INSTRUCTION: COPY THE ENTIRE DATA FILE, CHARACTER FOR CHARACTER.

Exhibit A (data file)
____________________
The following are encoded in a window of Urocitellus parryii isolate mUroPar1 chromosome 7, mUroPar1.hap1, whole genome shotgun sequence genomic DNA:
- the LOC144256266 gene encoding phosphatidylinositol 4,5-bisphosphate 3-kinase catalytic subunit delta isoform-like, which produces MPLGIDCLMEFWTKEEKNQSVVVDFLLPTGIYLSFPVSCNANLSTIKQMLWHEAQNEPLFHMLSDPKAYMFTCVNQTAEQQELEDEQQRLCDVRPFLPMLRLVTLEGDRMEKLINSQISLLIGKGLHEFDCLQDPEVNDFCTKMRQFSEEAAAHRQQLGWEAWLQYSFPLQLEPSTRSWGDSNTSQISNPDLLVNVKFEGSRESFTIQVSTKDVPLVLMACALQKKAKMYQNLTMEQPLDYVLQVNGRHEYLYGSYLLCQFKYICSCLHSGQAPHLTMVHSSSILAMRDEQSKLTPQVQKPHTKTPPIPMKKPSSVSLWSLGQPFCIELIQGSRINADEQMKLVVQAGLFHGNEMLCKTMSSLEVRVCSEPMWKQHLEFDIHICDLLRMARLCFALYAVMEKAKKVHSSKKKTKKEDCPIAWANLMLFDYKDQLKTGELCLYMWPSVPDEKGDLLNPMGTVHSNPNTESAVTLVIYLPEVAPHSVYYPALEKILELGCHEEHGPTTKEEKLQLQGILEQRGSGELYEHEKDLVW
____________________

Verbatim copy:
The following are encoded in a window of Urocitellus parryii isolate mUroPar1 chromosome 7, mUroPar1.hap1, whole genome shotgun sequence genomic DNA:
- the LOC144256266 gene encoding phosphatidylinositol 4,5-bisphosphate 3-kinase catalytic subunit delta isoform-like, which produces MPLGIDCLMEFWTKEEKNQSVVVDFLLPTGIYLSFPVSCNANLSTIKQMLWHEAQNEPLFHMLSDPKAYMFTCVNQTAEQQELEDEQQRLCDVRPFLPMLRLVTLEGDRMEKLINSQISLLIGKGLHEFDCLQDPEVNDFCTKMRQFSEEAAAHRQQLGWEAWLQYSFPLQLEPSTRSWGDSNTSQISNPDLLVNVKFEGSRESFTIQVSTKDVPLVLMACALQKKAKMYQNLTMEQPLDYVLQVNGRHEYLYGSYLLCQFKYICSCLHSGQAPHLTMVHSSSILAMRDEQSKLTPQVQKPHTKTPPIPMKKPSSVSLWSLGQPFCIELIQGSRINADEQMKLVVQAGLFHGNEMLCKTMSSLEVRVCSEPMWKQHLEFDIHICDLLRMARLCFALYAVMEKAKKVHSSKKKTKKEDCPIAWANLMLFDYKDQLKTGELCLYMWPSVPDEKGDLLNPMGTVHSNPNTESAVTLVIYLPEVAPHSVYYPALEKILELGCHEEHGPTTKEEKLQLQGILEQRGSGELYEHEKDLVW